The undead is once again taking over the world of K-drama with Netflix’s latest thriller All Of Us Are Dead, set in a high school that becomes ground zero for a zombie virus outbreak.
We caught the 12-episode series ahead of its release on Friday (28 January) and found the concept similar to another zombie drama Happiness, released last November. Here’s how:
1. Both illustrate the zombie apocalypse as a virus outbreak.
When Happiness described the zombie apocalypse as a virus outbreak, much like the coronavirus pandemic, it was refreshing and intriguing. The measures taken in the drama, like limiting movements and serving quarantine, were relatable too.
But when another drama — All Of Us Are Dead — comes out to do something similar, the idea inevitably feels less original. While the cause of the outbreak in Happiness stems from the side effects of a drug, the outbreak in All Of Us Are Dead comes from an experiment that has gone very wrong.
If Happiness is like a contained version of a pandemic, All of Us Are Dead is the chaotic and unrestrained pandemic. It does not take long till the virus spreads like wildfire and turns the school into a living hell, which may excite fans of horror and thrillers.
2. The zombies in All Of Us Are Dead are more aggressive.
The infected in Happiness uniquely toggles between being a human and a zombie, like an onset and subsiding of a fever. Like how fever can be treated, these “zombies” can recover from the infection too.
However, the infected in All Of Us Are Dead, like in the usual zombie thrillers, completely lose their humanity and violently attack any human beings. Blood gushing out and revolting wounds are featured regularly – it's not for the squeamish!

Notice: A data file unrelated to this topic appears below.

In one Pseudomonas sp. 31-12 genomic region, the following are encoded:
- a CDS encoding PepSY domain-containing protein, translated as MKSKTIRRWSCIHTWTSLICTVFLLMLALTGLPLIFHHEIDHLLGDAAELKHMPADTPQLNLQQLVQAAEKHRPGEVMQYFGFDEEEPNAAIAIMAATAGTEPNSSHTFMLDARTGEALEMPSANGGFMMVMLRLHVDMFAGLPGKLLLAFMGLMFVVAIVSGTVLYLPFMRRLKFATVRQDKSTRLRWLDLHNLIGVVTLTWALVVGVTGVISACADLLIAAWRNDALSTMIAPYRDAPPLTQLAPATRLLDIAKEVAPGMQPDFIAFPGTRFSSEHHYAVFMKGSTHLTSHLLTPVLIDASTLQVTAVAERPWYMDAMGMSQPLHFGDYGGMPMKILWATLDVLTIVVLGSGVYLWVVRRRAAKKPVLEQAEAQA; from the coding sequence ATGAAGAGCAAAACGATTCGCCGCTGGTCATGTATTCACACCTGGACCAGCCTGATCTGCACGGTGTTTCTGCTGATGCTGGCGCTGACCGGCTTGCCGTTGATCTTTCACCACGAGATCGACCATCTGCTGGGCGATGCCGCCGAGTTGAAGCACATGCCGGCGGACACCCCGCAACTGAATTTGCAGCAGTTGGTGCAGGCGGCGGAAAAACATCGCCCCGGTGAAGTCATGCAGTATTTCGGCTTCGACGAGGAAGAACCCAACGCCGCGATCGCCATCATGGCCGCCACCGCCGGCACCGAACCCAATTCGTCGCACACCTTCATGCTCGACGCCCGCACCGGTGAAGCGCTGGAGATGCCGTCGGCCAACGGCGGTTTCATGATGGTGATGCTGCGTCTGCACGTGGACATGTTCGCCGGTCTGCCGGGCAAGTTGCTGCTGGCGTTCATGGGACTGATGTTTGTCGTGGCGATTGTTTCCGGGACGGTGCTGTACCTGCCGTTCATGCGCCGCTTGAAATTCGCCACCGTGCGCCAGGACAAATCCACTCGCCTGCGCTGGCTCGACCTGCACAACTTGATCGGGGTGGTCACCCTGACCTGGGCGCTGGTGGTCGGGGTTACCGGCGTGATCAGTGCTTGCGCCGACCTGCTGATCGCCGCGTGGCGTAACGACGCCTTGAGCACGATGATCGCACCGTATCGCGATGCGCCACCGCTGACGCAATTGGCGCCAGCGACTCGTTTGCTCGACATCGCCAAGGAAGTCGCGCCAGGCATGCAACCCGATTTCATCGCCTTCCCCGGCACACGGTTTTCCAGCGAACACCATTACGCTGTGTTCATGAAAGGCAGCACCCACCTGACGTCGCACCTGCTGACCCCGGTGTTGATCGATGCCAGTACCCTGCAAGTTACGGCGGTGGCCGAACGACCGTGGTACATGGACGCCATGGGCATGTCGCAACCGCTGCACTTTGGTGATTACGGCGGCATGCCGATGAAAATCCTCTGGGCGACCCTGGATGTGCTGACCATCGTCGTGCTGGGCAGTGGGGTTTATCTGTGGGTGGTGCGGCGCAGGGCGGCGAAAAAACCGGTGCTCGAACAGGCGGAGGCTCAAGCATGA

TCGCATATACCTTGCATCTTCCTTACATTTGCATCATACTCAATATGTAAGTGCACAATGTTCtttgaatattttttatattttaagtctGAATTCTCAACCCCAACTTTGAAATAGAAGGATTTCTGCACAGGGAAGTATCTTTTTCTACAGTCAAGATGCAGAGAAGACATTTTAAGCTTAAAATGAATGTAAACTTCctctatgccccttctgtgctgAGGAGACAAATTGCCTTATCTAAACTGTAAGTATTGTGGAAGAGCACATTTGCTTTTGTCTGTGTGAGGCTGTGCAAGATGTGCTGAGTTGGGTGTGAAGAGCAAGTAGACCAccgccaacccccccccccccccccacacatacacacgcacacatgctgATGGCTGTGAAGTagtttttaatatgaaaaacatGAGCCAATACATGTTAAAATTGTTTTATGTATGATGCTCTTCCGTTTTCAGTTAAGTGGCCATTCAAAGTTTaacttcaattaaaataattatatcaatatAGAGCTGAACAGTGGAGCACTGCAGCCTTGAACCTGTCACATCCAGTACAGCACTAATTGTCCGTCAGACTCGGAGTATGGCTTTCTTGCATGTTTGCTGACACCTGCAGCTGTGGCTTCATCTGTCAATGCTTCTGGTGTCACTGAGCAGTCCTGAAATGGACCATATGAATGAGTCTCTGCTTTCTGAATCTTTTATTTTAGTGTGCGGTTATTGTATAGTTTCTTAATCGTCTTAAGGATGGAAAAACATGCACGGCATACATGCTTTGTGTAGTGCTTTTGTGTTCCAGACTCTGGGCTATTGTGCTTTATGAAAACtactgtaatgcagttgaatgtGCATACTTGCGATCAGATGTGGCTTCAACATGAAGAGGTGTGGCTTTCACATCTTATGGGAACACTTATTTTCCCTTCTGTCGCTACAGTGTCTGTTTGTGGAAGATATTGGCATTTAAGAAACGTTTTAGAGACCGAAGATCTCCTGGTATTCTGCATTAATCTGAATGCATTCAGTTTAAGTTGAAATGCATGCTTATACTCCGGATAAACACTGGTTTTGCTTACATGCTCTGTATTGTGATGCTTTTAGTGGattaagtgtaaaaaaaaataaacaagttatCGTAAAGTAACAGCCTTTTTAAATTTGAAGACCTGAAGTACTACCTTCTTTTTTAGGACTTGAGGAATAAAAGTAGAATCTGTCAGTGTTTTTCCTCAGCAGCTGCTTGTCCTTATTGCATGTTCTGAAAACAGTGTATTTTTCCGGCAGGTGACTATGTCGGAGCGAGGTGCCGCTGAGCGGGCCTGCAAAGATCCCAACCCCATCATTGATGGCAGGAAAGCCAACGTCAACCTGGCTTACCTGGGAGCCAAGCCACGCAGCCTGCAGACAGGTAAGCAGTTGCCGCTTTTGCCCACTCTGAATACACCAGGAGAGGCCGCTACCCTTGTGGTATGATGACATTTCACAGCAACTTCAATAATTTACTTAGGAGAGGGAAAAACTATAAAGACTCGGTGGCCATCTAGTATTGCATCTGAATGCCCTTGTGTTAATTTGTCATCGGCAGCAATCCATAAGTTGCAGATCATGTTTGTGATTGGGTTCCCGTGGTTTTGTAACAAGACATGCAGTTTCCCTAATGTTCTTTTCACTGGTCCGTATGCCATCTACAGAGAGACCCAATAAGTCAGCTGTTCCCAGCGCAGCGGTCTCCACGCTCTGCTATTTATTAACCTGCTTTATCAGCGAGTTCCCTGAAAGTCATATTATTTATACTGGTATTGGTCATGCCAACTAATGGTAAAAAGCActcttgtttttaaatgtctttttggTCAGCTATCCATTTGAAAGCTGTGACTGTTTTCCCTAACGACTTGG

The virus is described as a parasite that fights to take over a human body, killing all of the body cells. Yet at the same time, this virus has the ability and potential to mutate, which complicates the story. The mutated strain even imbues the infected with some form of outrageous superpower that at some point feels ridiculous, possibly due to poor storytelling.
3. The military implements martial law in both dramas.
Martial law is an extreme last resort that allows the military to oversee the outbreak. With martial law in place, every military decision is final; there is no room for discussion. While the military plays a relatively more crucial role in Happiness, its inclusion in All Of Us Are Dead seems rather superficial.
It could have been better if they show how they aid the students in their escape from their deadly school. Instead, the military, who should be on top of everything, or should at least try to grasp the situation, looks just as confused and clueless as everyone else. They didn’t even know they should check the school (ground zero) for survivors until someone reminded them! God knows where they have been sending their rescue helicopters to, which seem to hover nowhere near the school.
4. All Of Us Are Dead is a monotonous survival game.
Although the story of Happiness is engaging and keeps the audience coming back for more, the story of All Of Us Are Dead is a far cry from that. In addition to the incompetency of the military, there isn’t a clear path for the survivors to take. They are essentially running from one room to another, fire-fighting the issues as they surface, with no final destination in mind.
Throughout all the incidents, they seem to gain no knowledge or skill on how to kill the zombies, showing minimal to no character development. Repetitively, you will see them gather in a room for a brief period of safety, until a trigger sends them frantically scrambling to a next location like headless chickens.
The lack of personalities in the group and the feeble attempts to include romance and issues like bullying, social inequality, blackmail and teenage pregnancy also do not help to progress or enhance the story. But if you simply enjoy gore and the thrill of swarming zombies, All Of Us Are Dead may be the show for you.
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